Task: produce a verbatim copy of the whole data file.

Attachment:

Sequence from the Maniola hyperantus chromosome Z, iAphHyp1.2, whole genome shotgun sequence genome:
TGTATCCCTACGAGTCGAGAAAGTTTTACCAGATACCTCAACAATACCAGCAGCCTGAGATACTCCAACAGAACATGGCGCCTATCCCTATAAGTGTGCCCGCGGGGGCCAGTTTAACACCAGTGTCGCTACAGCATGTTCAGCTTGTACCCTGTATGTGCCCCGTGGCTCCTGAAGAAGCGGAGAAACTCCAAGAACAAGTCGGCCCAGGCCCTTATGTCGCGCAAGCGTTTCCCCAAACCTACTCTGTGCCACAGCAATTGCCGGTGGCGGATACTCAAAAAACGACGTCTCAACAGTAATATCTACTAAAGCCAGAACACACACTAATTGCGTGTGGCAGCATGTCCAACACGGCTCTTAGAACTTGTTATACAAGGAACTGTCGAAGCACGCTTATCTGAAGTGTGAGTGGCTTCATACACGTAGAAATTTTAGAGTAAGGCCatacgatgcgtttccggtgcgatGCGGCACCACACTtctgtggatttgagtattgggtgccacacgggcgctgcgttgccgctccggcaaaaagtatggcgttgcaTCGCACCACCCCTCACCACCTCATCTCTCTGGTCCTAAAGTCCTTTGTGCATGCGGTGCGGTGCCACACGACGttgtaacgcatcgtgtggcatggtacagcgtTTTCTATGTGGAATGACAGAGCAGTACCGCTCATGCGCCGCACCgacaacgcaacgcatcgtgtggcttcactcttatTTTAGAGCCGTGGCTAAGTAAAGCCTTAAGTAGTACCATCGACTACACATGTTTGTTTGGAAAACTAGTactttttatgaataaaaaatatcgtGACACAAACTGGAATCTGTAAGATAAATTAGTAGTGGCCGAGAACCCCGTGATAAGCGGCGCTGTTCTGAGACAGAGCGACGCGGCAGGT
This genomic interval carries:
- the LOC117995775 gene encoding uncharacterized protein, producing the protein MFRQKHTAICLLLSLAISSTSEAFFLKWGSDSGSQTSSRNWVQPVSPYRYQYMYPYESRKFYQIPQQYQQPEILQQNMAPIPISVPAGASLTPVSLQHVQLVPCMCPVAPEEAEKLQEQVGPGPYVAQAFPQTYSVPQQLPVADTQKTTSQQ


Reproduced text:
Sequence from the Maniola hyperantus chromosome Z, iAphHyp1.2, whole genome shotgun sequence genome:
TGTATCCCTACGAGTCGAGAAAGTTTTACCAGATACCTCAACAATACCAGCAGCCTGAGATACTCCAACAGAACATGGCGCCTATCCCTATAAGTGTGCCCGCGGGGGCCAGTTTAACACCAGTGTCGCTACAGCATGTTCAGCTTGTACCCTGTATGTGCCCCGTGGCTCCTGAAGAAGCGGAGAAACTCCAAGAACAAGTCGGCCCAGGCCCTTATGTCGCGCAAGCGTTTCCCCAAACCTACTCTGTGCCACAGCAATTGCCGGTGGCGGATACTCAAAAAACGACGTCTCAACAGTAATATCTACTAAAGCCAGAACACACACTAATTGCGTGTGGCAGCATGTCCAACACGGCTCTTAGAACTTGTTATACAAGGAACTGTCGAAGCACGCTTATCTGAAGTGTGAGTGGCTTCATACACGTAGAAATTTTAGAGTAAGGCCatacgatgcgtttccggtgcgatGCGGCACCACACTtctgtggatttgagtattgggtgccacacgggcgctgcgttgccgctccggcaaaaagtatggcgttgcaTCGCACCACCCCTCACCACCTCATCTCTCTGGTCCTAAAGTCCTTTGTGCATGCGGTGCGGTGCCACACGACGttgtaacgcatcgtgtggcatggtacagcgtTTTCTATGTGGAATGACAGAGCAGTACCGCTCATGCGCCGCACCgacaacgcaacgcatcgtgtggcttcactcttatTTTAGAGCCGTGGCTAAGTAAAGCCTTAAGTAGTACCATCGACTACACATGTTTGTTTGGAAAACTAGTactttttatgaataaaaaatatcgtGACACAAACTGGAATCTGTAAGATAAATTAGTAGTGGCCGAGAACCCCGTGATAAGCGGCGCTGTTCTGAGACAGAGCGACGCGGCAGGT
This genomic interval carries:
- the LOC117995775 gene encoding uncharacterized protein, producing the protein MFRQKHTAICLLLSLAISSTSEAFFLKWGSDSGSQTSSRNWVQPVSPYRYQYMYPYESRKFYQIPQQYQQPEILQQNMAPIPISVPAGASLTPVSLQHVQLVPCMCPVAPEEAEKLQEQVGPGPYVAQAFPQTYSVPQQLPVADTQKTTSQQ